Government sends strongest signal yet on setting up a national anti-corruption commission

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Government sends strongest signal yet on setting up a national anti-corruption commission

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Updated

November 26, 2018 13:04:46

The Federal Government has signalled it may be prepared to back the establishment of a national anti-corruption commission, but has slammed a model put forward by the bolstered Lower House crossbench as too heavy handed.

Independent MP Cathy McGowan introduced her bill to the House on Monday morning, claiming the Coalition could no longer oppose an integrity commission.

Labor, the Greens and minor parties have long campaigned for a corruption watchdog, arguing current systems are woefully inadequate.

It is the first day the Morrison Government has had to navigate Parliament without a majority, following the swearing in of new Independent MP for Wentworth Kerryn Phelps.

Ms McGowan’s bill follows a motion from the Senate earlier in the month, calling on parliament to formally support an anti-corruption commission.

Attorney-General Christian Porter said the matter needed “sober and cautious consideration” before an appropriate model could be put forward.

“The question about how any government or any parliament might improve the integrity framework at a federal level is a live question and one that should be under constant review and there are very potential paths forward that can mean for real improvement in that area,” Mr Porter told the House.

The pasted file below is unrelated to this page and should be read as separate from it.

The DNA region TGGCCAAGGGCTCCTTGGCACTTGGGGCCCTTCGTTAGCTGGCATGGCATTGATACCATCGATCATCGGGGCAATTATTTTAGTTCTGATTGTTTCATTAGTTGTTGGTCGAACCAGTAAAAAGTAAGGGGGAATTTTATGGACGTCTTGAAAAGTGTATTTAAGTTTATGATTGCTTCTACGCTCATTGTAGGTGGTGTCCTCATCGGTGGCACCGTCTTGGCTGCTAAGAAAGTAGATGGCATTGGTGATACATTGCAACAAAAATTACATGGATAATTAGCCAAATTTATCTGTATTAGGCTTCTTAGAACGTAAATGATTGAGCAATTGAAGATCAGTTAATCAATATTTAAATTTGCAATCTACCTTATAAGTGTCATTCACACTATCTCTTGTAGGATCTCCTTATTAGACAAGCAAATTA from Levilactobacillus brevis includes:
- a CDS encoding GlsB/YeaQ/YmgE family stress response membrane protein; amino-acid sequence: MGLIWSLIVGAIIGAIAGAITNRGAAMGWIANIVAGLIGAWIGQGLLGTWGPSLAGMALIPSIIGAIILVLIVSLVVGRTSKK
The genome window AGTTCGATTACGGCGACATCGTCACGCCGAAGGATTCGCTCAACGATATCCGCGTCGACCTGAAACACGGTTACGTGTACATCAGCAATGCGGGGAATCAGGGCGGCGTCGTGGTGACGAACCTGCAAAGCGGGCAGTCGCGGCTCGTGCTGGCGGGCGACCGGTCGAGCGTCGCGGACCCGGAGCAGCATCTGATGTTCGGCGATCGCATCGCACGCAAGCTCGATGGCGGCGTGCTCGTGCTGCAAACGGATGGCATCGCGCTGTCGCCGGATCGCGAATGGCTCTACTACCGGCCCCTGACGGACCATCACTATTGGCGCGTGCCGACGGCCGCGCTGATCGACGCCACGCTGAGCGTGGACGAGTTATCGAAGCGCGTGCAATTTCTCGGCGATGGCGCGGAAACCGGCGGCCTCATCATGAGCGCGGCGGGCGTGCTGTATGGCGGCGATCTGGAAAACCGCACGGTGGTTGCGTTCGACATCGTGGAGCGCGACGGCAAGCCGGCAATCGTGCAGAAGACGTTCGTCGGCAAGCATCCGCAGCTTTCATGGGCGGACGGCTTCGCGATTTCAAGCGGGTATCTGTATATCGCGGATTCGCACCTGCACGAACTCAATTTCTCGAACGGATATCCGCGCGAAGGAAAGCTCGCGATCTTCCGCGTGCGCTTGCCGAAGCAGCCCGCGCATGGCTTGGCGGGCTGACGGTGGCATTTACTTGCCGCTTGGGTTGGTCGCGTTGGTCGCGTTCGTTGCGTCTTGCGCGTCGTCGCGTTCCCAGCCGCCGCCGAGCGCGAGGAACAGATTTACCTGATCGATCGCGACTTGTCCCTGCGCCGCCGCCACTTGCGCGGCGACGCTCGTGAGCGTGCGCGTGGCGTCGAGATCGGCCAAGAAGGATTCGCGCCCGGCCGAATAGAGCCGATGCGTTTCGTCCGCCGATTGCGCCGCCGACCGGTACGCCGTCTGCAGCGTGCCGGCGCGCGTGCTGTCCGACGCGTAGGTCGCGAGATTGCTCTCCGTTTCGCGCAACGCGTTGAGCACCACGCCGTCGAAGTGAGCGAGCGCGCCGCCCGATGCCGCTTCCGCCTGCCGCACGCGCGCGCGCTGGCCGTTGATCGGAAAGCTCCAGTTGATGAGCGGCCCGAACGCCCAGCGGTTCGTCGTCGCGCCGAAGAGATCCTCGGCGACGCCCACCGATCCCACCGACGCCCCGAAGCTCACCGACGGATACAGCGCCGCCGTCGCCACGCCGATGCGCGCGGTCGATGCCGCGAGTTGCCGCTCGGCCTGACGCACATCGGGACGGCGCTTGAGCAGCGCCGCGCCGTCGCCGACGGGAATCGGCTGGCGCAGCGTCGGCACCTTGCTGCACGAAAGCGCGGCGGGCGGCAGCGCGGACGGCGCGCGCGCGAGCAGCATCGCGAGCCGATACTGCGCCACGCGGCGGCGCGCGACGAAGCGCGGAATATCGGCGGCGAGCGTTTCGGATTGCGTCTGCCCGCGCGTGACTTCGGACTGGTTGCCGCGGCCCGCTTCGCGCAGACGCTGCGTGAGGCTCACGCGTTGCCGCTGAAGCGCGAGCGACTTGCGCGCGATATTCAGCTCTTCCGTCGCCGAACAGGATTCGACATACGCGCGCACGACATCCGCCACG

“This requires time and effort.”

In a wide ranging critique, Mr Porter argued even journalists could be found guilty of corruption under the model proposed by Ms McGowan.

He cited a ruling by the communications watchdog, ACMA, that the ABC’s political editor Andrew Probyn had failed to be impartial in his description of former prime minister Tony Abbott.

“Under this bill before the House, no ifs, ands, or buts, Andrew Probyn would be found to have committed corruption,” he claimed.

“Any ABC journalist or SBS journalist, as a public servant and public official, who criticised the government in a way that … breached a code of conduct, that was perhaps found to have committed contempt or defamation and attracted a civil penalty, under this bill … [would be subject to] a finding of corrupt conduct.”

Ms McGowan responded saying she was prepared to work with the Coalition to find an agreeable proposal.

“From the bottom of my heart I hope the government will come back and tell us this week,” she said.

“Most of your backbench seems to be in favour of it.”

Topics:

government-and-politics,

law-crime-and-justice,

australia

First posted

November 26, 2018 12:39:36


Contact Matthew Doran

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